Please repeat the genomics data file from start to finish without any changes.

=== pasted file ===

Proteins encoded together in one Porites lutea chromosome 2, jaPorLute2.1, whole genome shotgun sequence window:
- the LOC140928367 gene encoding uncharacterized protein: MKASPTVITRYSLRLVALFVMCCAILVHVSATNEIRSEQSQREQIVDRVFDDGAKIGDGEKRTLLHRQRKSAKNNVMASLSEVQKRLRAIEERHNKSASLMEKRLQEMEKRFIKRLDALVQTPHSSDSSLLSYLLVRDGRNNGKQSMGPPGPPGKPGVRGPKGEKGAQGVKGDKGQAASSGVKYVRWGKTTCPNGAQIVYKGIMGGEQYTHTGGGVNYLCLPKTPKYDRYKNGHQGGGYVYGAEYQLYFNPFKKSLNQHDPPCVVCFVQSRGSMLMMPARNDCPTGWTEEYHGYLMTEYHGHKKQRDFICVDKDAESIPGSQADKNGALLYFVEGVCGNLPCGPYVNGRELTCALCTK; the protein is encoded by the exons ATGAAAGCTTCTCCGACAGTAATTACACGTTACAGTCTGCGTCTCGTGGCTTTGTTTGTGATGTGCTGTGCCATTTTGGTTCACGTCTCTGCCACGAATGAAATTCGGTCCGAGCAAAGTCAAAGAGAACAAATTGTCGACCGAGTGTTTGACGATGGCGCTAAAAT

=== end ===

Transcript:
Proteins encoded together in one Porites lutea chromosome 2, jaPorLute2.1, whole genome shotgun sequence window:
- the LOC140928367 gene encoding uncharacterized protein: MKASPTVITRYSLRLVALFVMCCAILVHVSATNEIRSEQSQREQIVDRVFDDGAKIGDGEKRTLLHRQRKSAKNNVMASLSEVQKRLRAIEERHNKSASLMEKRLQEMEKRFIKRLDALVQTPHSSDSSLLSYLLVRDGRNNGKQSMGPPGPPGKPGVRGPKGEKGAQGVKGDKGQAASSGVKYVRWGKTTCPNGAQIVYKGIMGGEQYTHTGGGVNYLCLPKTPKYDRYKNGHQGGGYVYGAEYQLYFNPFKKSLNQHDPPCVVCFVQSRGSMLMMPARNDCPTGWTEEYHGYLMTEYHGHKKQRDFICVDKDAESIPGSQADKNGALLYFVEGVCGNLPCGPYVNGRELTCALCTK; the protein is encoded by the exons ATGAAAGCTTCTCCGACAGTAATTACACGTTACAGTCTGCGTCTCGTGGCTTTGTTTGTGATGTGCTGTGCCATTTTGGTTCACGTCTCTGCCACGAATGAAATTCGGTCCGAGCAAAGTCAAAGAGAACAAATTGTCGACCGAGTGTTTGACGATGGCGCTAAAAT